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dc.contributor.authorAmbler, T. I.
dc.date.accessioned2009-08-18T02:46:37Z
dc.date.available2009-08-18T02:46:37Z
dc.date.issued1977-09
dc.identifier.urihttps://hdl.handle.net/10182/1159
dc.description.abstractThis report reviews the literature on mail surveys. It summarises recent experience by the Agricultural Economics Research Unit of Lincoln College in using mail surveys. In particular, it reports the findings of experiments in mail survey technique conducted in the context of surveys of New Zealand farmers. The primary source of the experimental findings reported was a mail survey of over 3,000 South Island sheep farmers initiated in November 1975. This survey, in a lengthy questionnaire, sought a variety of factual and attitude data relating to farm transport. The sample was split into ten experimental groups so that the effects of selected mail survey application techniques could be tested. It is hoped that future users of this survey method will undertake experiments that will contribute towards further knowledge that will improve the effectiveness and public acceptability of subsequent mail surveys.en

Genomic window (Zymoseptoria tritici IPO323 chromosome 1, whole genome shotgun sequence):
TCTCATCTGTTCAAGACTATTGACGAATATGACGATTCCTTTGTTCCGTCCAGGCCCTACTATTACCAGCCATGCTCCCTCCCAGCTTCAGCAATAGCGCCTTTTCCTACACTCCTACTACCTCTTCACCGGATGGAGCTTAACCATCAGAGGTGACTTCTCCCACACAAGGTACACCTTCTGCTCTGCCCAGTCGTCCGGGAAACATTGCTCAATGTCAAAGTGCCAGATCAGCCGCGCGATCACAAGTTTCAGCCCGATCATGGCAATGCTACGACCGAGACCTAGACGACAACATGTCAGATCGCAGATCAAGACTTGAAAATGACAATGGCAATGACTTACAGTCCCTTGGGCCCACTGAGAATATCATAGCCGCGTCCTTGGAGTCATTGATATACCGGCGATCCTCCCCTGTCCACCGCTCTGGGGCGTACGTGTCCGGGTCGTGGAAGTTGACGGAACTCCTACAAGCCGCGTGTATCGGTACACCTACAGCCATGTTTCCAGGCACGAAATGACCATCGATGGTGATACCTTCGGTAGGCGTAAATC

dc.language.isoenen
dc.publisherLincoln College. Agricultural Economics Research Unit.en
dc.relation.ispartofseriesResearch report (Lincoln College (University of Canterbury). Agricultural Economics Research Unit) ; no. 78en
dc.subjectfarmersen
dc.subjectsurveysen
dc.subjectsurvey methodsen
dc.subjectattitudesen
dc.subjectfarm transporten
dc.subjectpublic opinionen
dc.subjectsurvey designen
dc.titleResponse patterns to a mail survey of New Zealand farmersen
dc.typeMonographen
dc.subject.marsdenFields of Research::340000 Economics::340200 Applied Economics::340201 Agricultural economicsen
dc.subject.marsdenFields of Research::340000 Economics::340200 Applied Economics::340202 Environment and resource economicsen
lu.contributor.unitAgribusiness and Economics Research Uniten


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